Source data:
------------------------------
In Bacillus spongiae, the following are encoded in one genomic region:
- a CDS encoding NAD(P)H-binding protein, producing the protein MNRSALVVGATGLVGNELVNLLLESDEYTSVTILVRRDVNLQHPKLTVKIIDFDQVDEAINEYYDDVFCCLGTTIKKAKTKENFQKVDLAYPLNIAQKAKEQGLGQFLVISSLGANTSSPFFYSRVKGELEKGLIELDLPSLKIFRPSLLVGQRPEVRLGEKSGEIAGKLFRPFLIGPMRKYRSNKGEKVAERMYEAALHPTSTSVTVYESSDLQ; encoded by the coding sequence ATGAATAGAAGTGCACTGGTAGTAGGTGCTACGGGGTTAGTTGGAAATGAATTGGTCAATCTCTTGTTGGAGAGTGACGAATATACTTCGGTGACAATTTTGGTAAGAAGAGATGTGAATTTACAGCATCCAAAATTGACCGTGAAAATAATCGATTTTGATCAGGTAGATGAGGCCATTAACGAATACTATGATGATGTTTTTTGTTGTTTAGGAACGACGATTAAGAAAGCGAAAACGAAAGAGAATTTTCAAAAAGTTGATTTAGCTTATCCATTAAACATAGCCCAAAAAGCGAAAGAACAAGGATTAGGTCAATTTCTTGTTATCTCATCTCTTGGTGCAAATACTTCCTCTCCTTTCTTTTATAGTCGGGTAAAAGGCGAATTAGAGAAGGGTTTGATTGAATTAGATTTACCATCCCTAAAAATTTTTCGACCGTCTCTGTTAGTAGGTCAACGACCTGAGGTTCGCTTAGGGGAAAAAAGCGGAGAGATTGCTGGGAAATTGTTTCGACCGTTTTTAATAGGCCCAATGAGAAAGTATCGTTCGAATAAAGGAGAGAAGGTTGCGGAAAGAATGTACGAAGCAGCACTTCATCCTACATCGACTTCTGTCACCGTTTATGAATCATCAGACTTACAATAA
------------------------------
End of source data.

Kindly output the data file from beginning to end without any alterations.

In Bacillus spongiae, the following are encoded in one genomic region:
- a CDS encoding NAD(P)H-binding protein, producing the protein MNRSALVVGATGLVGNELVNLLLESDEYTSVTILVRRDVNLQHPKLTVKIIDFDQVDEAINEYYDDVFCCLGTTIKKAKTKENFQKVDLAYPLNIAQKAKEQGLGQFLVISSLGANTSSPFFYSRVKGELEKGLIELDLPSLKIFRPSLLVGQRPEVRLGEKSGEIAGKLFRPFLIGPMRKYRSNKGEKVAERMYEAALHPTSTSVTVYESSDLQ; encoded by the coding sequence ATGAATAGAAGTGCACTGGTAGTAGGTGCTACGGGGTTAGTTGGAAATGAATTGGTCAATCTCTTGTTGGAGAGTGACGAATATACTTCGGTGACAATTTTGGTAAGAAGAGATGTGAATTTACAGCATCCAAAATTGACCGTGAAAATAATCGATTTTGATCAGGTAGATGAGGCCATTAACGAATACTATGATGATGTTTTTTGTTGTTTAGGAACGACGATTAAGAAAGCGAAAACGAAAGAGAATTTTCAAAAAGTTGATTTAGCTTATCCATTAAACATAGCCCAAAAAGCGAAAGAACAAGGATTAGGTCAATTTCTTGTTATCTCATCTCTTGGTGCAAATACTTCCTCTCCTTTCTTTTATAGTCGGGTAAAAGGCGAATTAGAGAAGGGTTTGATTGAATTAGATTTACCATCCCTAAAAATTTTTCGACCGTCTCTGTTAGTAGGTCAACGACCTGAGGTTCGCTTAGGGGAAAAAAGCGGAGAGATTGCTGGGAAATTGTTTCGACCGTTTTTAATAGGCCCAATGAGAAAGTATCGTTCGAATAAAGGAGAGAAGGTTGCGGAAAGAATGTACGAAGCAGCACTTCATCCTACATCGACTTCTGTCACCGTTTATGAATCATCAGACTTACAATAA